Voting Index

Freedom Index: A Congressional Scorecard Based on the U.S. Constitution.
This voting index is currently published twice a year in The New American magazine. Each index scores all 535 members of Congress on 10 key votes on a scale of 0% to 100%. The more the Representatives and Senators adhere to the Constitution in their votes, the higher their scores on this index.

NJ Senator Lautenberg to Retire, Opens Way to Newark Mayor Cory Booker

By:  Bob Adelmann
02/15/2013
       
NJ Senator Lautenberg to Retire, Opens Way to Newark Mayor Cory Booker

New Jersey Democratic Senator Frank Lautenberg's announced departure from the Senate next year paves the way for yet another interventionist to replace him, Newark's Mayor Cory Booker.

When Frank Lautenberg, (pictured) the liberal senior Democratic Senator from New Jersey, announced on Thursday that he wouldn't be running for reelection in 2014, some said it signaled the end of a long and illustrious career. Lautenberg rejoined:

This is not the end of anything, but rather the beginning of a two-year mission to pass new gun safety laws, protect children from toxic chemicals, and create more opportunities for working families in New Jersey.

While I may not be seeking reelection, there is plenty to do before the end of this term and I’m going to keep fighting as hard as ever for the people of New Jersey in the U.S. Senate.

After joining a small bookkeeping company, Automatic Payrolls, in 1949 as its only salesman, Lautenberg helped the owner go public in 1961 and made himself rich in the process. The company changed its name to Automatic Data Processing (ADP) in 1957 and now processes paychecks for about 10 percent of America’s workforce and sponsors the ADP National Employment Report and the ADP Small Business Report.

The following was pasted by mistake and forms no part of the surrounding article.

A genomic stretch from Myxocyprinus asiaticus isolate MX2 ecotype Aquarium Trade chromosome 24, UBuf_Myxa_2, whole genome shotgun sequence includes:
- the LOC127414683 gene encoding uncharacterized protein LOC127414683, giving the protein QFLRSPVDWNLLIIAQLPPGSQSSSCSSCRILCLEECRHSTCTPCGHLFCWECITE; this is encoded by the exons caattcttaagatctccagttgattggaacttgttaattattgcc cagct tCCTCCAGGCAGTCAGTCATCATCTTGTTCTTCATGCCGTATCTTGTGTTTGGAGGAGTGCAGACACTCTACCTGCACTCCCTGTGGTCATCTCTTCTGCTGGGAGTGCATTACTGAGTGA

In 1982, Lautenberg saw an opportunity to run for the Senate from New Jersey and, with $3 million of his own money, won the election. He has won reelection every year since (with a brief hiatus) and was thinking about running again in 2014 until health problems began to slow him down.

In February 2010, Lautenberg was diagnosed with cancer of the blood at Mount Sinai Medical Center in New York but, after undergoing chemo, he was pronounced cancer-free in June in that same year. However, episodes of the flu that turned into bronchitis this winter led him to conclude that his time in the Senate was drawing to a close. A close friend, Jim McQueeny, said, “He was not decided before the sickness [but] when he got sick a couple of times too close together, he started to think more deeply about it.” Lautenberg turned 89 in January, making him the oldest member of the Senate.

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